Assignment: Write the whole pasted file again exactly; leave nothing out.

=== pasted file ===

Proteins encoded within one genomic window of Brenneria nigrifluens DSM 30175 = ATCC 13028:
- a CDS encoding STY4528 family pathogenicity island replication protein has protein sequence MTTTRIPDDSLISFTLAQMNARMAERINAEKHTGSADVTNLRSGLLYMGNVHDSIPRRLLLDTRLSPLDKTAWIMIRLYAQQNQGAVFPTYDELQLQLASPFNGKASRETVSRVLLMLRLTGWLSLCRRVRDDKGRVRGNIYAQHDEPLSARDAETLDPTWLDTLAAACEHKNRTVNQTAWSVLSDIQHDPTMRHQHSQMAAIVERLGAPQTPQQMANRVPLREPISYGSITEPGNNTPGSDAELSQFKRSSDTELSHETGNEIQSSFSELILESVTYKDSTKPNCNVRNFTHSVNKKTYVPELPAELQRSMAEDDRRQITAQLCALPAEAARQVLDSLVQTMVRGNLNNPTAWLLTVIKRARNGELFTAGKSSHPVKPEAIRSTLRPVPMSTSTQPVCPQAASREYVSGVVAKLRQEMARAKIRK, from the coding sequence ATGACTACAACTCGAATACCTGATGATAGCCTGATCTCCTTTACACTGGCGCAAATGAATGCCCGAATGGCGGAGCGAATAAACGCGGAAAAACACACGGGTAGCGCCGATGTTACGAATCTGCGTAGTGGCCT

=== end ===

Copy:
Proteins encoded within one genomic window of Brenneria nigrifluens DSM 30175 = ATCC 13028:
- a CDS encoding STY4528 family pathogenicity island replication protein has protein sequence MTTTRIPDDSLISFTLAQMNARMAERINAEKHTGSADVTNLRSGLLYMGNVHDSIPRRLLLDTRLSPLDKTAWIMIRLYAQQNQGAVFPTYDELQLQLASPFNGKASRETVSRVLLMLRLTGWLSLCRRVRDDKGRVRGNIYAQHDEPLSARDAETLDPTWLDTLAAACEHKNRTVNQTAWSVLSDIQHDPTMRHQHSQMAAIVERLGAPQTPQQMANRVPLREPISYGSITEPGNNTPGSDAELSQFKRSSDTELSHETGNEIQSSFSELILESVTYKDSTKPNCNVRNFTHSVNKKTYVPELPAELQRSMAEDDRRQITAQLCALPAEAARQVLDSLVQTMVRGNLNNPTAWLLTVIKRARNGELFTAGKSSHPVKPEAIRSTLRPVPMSTSTQPVCPQAASREYVSGVVAKLRQEMARAKIRK, from the coding sequence ATGACTACAACTCGAATACCTGATGATAGCCTGATCTCCTTTACACTGGCGCAAATGAATGCCCGAATGGCGGAGCGAATAAACGCGGAAAAACACACGGGTAGCGCCGATGTTACGAATCTGCGTAGTGGCCT